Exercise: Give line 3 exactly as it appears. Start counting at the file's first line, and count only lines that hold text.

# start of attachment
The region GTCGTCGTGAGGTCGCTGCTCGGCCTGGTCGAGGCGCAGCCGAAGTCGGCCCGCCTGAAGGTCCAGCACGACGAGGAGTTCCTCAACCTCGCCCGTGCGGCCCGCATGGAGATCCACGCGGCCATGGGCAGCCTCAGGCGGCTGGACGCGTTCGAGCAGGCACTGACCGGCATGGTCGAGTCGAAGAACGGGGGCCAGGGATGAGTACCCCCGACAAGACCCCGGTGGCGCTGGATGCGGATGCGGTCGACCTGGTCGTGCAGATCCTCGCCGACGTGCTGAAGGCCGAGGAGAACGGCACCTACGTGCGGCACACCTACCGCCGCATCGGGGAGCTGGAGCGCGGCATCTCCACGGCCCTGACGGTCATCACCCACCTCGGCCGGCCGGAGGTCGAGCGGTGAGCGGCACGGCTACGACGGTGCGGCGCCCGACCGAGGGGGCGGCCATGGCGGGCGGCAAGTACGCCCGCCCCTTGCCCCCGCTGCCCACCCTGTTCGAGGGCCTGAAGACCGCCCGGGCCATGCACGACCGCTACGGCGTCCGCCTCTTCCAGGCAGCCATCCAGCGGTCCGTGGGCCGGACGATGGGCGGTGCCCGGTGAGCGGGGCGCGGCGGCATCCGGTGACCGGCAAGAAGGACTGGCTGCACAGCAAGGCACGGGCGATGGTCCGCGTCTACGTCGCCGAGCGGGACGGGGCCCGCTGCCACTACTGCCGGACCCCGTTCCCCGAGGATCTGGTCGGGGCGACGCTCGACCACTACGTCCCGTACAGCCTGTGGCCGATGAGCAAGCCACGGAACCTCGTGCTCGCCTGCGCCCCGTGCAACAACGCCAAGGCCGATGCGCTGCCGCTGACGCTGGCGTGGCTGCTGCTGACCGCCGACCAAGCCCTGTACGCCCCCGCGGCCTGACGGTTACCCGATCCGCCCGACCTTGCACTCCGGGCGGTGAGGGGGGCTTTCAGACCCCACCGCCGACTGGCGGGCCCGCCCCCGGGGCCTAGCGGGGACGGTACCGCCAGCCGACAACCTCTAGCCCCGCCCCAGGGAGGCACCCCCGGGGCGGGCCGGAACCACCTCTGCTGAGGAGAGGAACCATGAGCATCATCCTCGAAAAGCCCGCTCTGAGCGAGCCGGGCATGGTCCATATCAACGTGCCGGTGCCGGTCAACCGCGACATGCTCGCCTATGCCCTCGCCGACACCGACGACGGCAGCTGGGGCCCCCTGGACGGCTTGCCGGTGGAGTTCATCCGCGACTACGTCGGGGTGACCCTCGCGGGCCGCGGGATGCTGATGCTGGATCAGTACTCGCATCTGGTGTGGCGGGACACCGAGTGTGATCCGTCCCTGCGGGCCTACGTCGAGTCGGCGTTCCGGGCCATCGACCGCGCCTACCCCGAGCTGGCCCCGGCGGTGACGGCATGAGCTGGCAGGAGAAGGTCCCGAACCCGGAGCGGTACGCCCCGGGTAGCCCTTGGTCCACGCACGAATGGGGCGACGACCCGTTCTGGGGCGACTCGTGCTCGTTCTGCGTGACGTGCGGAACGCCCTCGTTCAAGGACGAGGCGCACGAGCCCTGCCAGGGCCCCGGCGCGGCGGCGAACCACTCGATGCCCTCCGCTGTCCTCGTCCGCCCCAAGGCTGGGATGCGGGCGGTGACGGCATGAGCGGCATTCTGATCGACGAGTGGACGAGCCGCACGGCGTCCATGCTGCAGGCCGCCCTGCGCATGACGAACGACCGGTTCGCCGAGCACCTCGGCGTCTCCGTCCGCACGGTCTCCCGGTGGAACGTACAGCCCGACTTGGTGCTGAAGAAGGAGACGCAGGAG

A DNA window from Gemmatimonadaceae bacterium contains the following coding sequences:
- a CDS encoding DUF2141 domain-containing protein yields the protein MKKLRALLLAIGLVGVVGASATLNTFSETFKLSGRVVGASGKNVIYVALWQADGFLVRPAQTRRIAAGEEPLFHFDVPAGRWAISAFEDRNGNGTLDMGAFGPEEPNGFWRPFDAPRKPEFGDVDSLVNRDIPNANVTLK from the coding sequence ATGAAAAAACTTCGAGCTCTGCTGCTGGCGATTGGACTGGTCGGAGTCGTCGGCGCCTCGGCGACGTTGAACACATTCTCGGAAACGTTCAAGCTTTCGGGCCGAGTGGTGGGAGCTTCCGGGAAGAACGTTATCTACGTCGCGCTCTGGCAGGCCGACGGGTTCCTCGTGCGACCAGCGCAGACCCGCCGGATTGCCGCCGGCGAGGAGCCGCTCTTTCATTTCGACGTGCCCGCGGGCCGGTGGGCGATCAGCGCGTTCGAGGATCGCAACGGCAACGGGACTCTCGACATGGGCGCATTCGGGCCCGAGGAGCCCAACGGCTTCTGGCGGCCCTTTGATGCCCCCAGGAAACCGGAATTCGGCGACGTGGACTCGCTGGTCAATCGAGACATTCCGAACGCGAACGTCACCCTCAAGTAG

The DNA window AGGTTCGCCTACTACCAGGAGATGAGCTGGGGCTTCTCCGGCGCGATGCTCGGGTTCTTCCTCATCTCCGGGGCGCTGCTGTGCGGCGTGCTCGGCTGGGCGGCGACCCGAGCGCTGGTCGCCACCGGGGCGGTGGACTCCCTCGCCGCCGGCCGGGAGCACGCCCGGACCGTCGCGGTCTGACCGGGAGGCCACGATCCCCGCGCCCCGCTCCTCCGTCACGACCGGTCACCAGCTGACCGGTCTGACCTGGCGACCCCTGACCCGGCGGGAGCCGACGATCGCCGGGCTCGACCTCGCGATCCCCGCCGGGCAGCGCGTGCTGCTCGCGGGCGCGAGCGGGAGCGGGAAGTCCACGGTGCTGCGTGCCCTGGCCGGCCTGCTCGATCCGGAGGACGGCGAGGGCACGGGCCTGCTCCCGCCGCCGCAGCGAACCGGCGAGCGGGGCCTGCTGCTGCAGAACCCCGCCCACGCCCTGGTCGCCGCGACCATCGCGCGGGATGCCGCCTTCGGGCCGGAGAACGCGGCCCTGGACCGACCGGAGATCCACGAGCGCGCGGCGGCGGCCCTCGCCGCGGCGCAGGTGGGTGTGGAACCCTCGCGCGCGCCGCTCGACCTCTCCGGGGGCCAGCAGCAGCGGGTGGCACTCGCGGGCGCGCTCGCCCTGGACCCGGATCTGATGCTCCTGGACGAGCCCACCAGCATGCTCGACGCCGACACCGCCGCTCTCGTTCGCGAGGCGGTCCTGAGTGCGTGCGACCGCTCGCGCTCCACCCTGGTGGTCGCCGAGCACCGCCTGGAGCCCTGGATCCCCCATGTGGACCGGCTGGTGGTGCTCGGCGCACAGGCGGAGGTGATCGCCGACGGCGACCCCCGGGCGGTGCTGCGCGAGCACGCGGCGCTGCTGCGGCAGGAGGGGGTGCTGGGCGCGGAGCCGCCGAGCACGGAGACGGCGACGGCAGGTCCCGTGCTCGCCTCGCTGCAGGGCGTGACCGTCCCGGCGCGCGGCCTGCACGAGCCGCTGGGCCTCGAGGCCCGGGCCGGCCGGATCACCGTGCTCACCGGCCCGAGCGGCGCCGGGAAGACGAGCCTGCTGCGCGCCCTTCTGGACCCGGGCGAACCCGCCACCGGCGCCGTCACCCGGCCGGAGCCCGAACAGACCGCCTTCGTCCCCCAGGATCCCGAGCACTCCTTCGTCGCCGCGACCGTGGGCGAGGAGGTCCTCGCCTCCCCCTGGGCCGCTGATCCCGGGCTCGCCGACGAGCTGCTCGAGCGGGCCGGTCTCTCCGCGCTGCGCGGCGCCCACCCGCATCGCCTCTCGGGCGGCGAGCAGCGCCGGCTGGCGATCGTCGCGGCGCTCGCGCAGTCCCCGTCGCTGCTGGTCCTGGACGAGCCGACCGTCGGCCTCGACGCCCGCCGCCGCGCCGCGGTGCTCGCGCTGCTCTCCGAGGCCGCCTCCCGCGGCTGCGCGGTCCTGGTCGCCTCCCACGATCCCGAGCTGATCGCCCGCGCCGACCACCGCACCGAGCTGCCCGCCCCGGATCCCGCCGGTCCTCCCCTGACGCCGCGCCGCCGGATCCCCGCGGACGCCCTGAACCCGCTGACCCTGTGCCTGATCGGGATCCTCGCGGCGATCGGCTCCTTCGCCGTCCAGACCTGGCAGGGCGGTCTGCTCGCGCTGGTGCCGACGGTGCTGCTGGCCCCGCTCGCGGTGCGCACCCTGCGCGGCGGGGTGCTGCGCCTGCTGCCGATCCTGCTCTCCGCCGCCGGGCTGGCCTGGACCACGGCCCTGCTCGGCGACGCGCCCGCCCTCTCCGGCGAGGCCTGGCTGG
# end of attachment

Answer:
- a CDS encoding DUF2141 domain-containing protein yields the protein MKKLRALLLAIGLVGVVGASATLNTFSETFKLSGRVVGASGKNVIYVALWQADGFLVRPAQTRRIAAGEEPLFHFDVPAGRWAISAFEDRNGNGTLDMGAFGPEEPNGFWRPFDAPRKPEFGDVDSLVNRDIPNANVTLK from the coding sequence ATGAAAAAACTTCGAGCTCTGCTGCTGGCGATTGGACTGGTCGGAGTCGTCGGCGCCTCGGCGACGTTGAACACATTCTCGGAAACGTTCAAGCTTTCGGGCCGAGTGGTGGGAGCTTCCGGGAAGAACGTTATCTACGTCGCGCTCTGGCAGGCCGACGGGTTCCTCGTGCGACCAGCGCAGACCCGCCGGATTGCCGCCGGCGAGGAGCCGCTCTTTCATTTCGACGTGCCCGCGGGCCGGTGGGCGATCAGCGCGTTCGAGGATCGCAACGGCAACGGGACTCTCGACATGGGCGCATTCGGGCCCGAGGAGCCCAACGGCTTCTGGCGGCCCTTTGATGCCCCCAGGAAACCGGAATTCGGCGACGTGGACTCGCTGGTCAATCGAGACATTCCGAACGCGAACGTCACCCTCAAGTAG